Welcome to The Queue — your daily distraction of curated video content sourced from across the web. Today, we’re watching a video essay that explores how the cinematography in “It Follows” challenged slasher movie conventions.
2014’s It Follows never hides the fact that its interests lie in the 1980s; that its conversation partner is, first and foremost, the kind of slashers that sacrifice sexual deviants and reward resilient virginity.
If the film passed you by (or is collecting dust on your watchlist), here’s the gist: after hooking up with date, Jay (Maika Monroe) finds herself the newest victim of a horrifying disease. Something is stalking her now. It can look like anybody. And it’s coming to kill her. As long as Jay keeps moving, she’ll be fine. But when the creature keeps clipping Jay’s heels, she and her pals must find a way to divert the curse to someone else.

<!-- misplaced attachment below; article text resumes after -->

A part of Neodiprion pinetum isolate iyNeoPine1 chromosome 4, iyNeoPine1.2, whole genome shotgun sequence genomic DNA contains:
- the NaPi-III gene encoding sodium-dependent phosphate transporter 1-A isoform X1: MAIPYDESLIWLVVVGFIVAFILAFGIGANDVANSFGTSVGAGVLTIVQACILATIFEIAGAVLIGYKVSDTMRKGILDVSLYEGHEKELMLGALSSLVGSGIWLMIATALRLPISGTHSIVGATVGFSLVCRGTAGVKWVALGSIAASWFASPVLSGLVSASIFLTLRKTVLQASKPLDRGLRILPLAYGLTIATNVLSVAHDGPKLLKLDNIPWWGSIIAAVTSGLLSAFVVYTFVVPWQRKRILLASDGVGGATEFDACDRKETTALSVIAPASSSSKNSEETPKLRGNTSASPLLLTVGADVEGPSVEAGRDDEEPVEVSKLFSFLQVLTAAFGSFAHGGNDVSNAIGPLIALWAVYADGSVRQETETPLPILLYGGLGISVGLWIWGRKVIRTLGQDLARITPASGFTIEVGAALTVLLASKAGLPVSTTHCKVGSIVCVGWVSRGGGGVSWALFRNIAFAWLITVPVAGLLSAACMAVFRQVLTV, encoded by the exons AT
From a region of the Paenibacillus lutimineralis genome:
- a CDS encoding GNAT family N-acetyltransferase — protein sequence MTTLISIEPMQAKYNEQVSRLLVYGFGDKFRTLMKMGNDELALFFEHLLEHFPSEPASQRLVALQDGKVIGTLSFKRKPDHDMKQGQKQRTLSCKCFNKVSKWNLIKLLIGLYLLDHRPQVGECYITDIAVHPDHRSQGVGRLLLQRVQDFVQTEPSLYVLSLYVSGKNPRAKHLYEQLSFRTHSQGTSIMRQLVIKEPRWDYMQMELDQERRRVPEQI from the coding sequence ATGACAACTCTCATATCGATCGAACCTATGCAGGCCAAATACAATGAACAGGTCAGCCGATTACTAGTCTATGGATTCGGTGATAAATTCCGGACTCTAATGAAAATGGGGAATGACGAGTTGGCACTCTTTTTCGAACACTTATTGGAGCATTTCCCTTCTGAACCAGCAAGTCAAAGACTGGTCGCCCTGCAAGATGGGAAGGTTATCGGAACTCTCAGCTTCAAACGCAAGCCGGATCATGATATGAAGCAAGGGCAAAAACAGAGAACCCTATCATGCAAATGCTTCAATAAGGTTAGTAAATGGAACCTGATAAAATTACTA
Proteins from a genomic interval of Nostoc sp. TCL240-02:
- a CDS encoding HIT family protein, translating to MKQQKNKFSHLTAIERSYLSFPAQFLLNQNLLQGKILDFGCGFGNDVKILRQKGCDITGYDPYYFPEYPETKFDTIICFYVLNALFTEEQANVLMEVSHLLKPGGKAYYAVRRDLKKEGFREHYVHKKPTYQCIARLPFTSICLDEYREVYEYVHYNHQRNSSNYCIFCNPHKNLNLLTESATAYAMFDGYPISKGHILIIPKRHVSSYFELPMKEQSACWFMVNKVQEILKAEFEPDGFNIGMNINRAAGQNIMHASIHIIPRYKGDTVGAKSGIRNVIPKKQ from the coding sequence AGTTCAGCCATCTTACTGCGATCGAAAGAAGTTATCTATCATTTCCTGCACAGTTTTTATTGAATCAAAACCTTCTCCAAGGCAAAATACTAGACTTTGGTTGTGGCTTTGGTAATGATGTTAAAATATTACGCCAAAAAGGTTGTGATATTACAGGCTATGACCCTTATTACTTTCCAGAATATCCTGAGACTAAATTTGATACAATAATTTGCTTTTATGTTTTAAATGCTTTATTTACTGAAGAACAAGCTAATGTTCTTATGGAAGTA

We could gladly spend all day listing the ways that David Robert Mitchell’s film challenges the conventions of the slasher film. But as today’s video essay notes, one of the film’s most sophisticated twists on the genre takes the shape of one of the slasher’s cheapest tricks: the jump scare.
From the use of offscreen space to the subversion of what we’ve come to expect from “spatial penetration,” here’s a video essay that examines the techniques that train us to be paranoid rather than shocked. Don’t forget to look over your shoulder … you never know who’s behind you.
Watch “How Cinematography in It Follows (2014) Challenges Slasher Horror”
Who made this?
This video essay about how the cinematography of It Follows challenged slasher conventions is by Jordan Schonig, who holds a Ph.D. in Cinema and Media Studies from the University of Chicago. They are a Film Studies lecturer and make video essays on, what else, film. You can subscribe to Schonig on YouTube here. And you can follow them on Twitter here.
More videos like this
- Here’s Schonig on how different directors make use of off-screen space.
- And here’s Schonig on how Alfonso Cuarón‘s Gravity walks the line between realistic and believable sound design.
- And finally, here’s Schonig on the narrative role of mise-en-scène in Sofia Coppola’s Marie Antoinette. That essay is part of three-part series on the film. Here’s an essay on what Coppola’s film can teach us about analyzing film acting. And here’s what it can teach us about film lighting.